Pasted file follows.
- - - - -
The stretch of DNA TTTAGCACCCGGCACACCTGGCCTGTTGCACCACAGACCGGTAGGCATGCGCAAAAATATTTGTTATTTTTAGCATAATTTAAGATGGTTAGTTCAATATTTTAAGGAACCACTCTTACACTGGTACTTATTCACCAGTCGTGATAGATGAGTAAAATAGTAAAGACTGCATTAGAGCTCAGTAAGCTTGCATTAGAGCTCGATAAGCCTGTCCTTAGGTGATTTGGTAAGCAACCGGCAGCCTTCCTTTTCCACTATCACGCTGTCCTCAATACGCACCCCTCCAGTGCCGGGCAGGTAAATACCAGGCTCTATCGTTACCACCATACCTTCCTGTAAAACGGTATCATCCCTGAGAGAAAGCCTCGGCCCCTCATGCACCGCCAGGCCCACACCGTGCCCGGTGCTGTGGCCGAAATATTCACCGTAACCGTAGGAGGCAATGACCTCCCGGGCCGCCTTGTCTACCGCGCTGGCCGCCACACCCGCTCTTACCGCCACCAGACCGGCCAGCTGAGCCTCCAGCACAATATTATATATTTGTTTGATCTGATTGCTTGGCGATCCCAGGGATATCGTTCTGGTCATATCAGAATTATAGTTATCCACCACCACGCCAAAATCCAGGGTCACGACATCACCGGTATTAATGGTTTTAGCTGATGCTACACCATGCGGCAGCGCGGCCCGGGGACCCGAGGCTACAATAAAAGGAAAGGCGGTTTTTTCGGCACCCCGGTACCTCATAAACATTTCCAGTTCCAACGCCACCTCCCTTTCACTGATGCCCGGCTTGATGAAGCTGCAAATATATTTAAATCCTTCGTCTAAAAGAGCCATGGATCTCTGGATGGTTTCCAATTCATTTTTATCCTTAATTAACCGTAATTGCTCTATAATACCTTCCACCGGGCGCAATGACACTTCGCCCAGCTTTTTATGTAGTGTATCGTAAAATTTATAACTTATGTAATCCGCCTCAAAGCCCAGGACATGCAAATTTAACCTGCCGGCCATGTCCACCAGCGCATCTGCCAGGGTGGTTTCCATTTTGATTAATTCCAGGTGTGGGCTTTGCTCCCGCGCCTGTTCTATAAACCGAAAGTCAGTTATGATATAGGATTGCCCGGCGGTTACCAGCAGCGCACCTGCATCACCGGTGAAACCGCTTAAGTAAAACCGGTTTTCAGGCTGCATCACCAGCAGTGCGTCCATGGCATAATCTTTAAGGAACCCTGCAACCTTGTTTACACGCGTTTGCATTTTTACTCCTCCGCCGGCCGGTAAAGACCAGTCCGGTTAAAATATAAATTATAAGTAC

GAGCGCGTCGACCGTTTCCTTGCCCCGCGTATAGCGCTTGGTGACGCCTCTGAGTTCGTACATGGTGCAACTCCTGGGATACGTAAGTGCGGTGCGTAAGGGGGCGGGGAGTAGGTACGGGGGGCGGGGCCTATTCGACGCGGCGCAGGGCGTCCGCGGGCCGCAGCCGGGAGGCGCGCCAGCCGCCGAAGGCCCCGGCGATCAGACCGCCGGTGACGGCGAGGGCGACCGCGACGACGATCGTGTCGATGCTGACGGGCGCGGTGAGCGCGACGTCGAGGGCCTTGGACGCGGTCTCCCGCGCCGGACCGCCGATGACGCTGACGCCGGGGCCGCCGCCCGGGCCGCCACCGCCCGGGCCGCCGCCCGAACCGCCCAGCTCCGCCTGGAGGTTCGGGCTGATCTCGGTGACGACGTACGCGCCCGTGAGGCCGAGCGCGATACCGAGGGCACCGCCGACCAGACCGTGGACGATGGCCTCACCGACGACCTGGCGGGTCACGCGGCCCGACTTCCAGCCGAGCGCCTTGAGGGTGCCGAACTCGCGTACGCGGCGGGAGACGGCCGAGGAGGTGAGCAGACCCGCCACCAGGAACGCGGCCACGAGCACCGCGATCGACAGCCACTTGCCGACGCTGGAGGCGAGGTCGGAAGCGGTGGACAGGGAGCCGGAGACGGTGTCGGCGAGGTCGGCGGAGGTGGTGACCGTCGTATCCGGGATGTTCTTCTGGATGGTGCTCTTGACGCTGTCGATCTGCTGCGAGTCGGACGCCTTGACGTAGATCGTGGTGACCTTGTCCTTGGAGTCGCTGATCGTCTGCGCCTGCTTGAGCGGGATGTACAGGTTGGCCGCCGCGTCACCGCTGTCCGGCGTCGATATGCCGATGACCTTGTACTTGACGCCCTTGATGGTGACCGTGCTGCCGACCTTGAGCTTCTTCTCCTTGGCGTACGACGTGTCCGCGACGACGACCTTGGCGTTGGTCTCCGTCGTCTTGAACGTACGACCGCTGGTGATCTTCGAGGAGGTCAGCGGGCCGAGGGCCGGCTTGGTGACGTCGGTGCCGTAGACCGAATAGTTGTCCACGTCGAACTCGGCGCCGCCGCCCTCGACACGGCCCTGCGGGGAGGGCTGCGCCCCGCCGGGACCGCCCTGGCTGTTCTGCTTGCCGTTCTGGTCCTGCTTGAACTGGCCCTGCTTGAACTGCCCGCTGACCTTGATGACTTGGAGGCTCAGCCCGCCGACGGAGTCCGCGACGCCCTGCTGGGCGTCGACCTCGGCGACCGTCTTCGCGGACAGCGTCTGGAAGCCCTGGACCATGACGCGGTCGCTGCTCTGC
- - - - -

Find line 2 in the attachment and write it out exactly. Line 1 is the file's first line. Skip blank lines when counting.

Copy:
GAGCGCGTCGACCGTTTCCTTGCCCCGCGTATAGCGCTTGGTGACGCCTCTGAGTTCGTACATGGTGCAACTCCTGGGATACGTAAGTGCGGTGCGTAAGGGGGCGGGGAGTAGGTACGGGGGGCGGGGCCTATTCGACGCGGCGCAGGGCGTCCGCGGGCCGCAGCCGGGAGGCGCGCCAGCCGCCGAAGGCCCCGGCGATCAGACCGCCGGTGACGGCGAGGGCGACCGCGACGACGATCGTGTCGATGCTGACGGGCGCGGTGAGCGCGACGTCGAGGGCCTTGGACGCGGTCTCCCGCGCCGGACCGCCGATGACGCTGACGCCGGGGCCGCCGCCCGGGCCGCCACCGCCCGGGCCGCCGCCCGAACCGCCCAGCTCCGCCTGGAGGTTCGGGCTGATCTCGGTGACGACGTACGCGCCCGTGAGGCCGAGCGCGATACCGAGGGCACCGCCGACCAGACCGTGGACGATGGCCTCACCGACGACCTGGCGGGTCACGCGGCCCGACTTCCAGCCGAGCGCCTTGAGGGTGCCGAACTCGCGTACGCGGCGGGAGACGGCCGAGGAGGTGAGCAGACCCGCCACCAGGAACGCGGCCACGAGCACCGCGATCGACAGCCACTTGCCGACGCTGGAGGCGAGGTCGGAAGCGGTGGACAGGGAGCCGGAGACGGTGTCGGCGAGGTCGGCGGAGGTGGTGACCGTCGTATCCGGGATGTTCTTCTGGATGGTGCTCTTGACGCTGTCGATCTGCTGCGAGTCGGACGCCTTGACGTAGATCGTGGTGACCTTGTCCTTGGAGTCGCTGATCGTCTGCGCCTGCTTGAGCGGGATGTACAGGTTGGCCGCCGCGTCACCGCTGTCCGGCGTCGATATGCCGATGACCTTGTACTTGACGCCCTTGATGGTGACCGTGCTGCCGACCTTGAGCTTCTTCTCCTTGGCGTACGACGTGTCCGCGACGACGACCTTGGCGTTGGTCTCCGTCGTCTTGAACGTACGACCGCTGGTGATCTTCGAGGAGGTCAGCGGGCCGAGGGCCGGCTTGGTGACGTCGGTGCCGTAGACCGAATAGTTGTCCACGTCGAACTCGGCGCCGCCGCCCTCGACACGGCCCTGCGGGGAGGGCTGCGCCCCGCCGGGACCGCCCTGGCTGTTCTGCTTGCCGTTCTGGTCCTGCTTGAACTGGCCCTGCTTGAACTGCCCGCTGACCTTGATGACTTGGAGGCTCAGCCCGCCGACGGAGTCCGCGACGCCCTGCTGGGCGTCGACCTCGGCGACCGTCTTCGCGGACAGCGTCTGGAAGCCCTGGACCATGACGCGGTCGCTGCTCTGC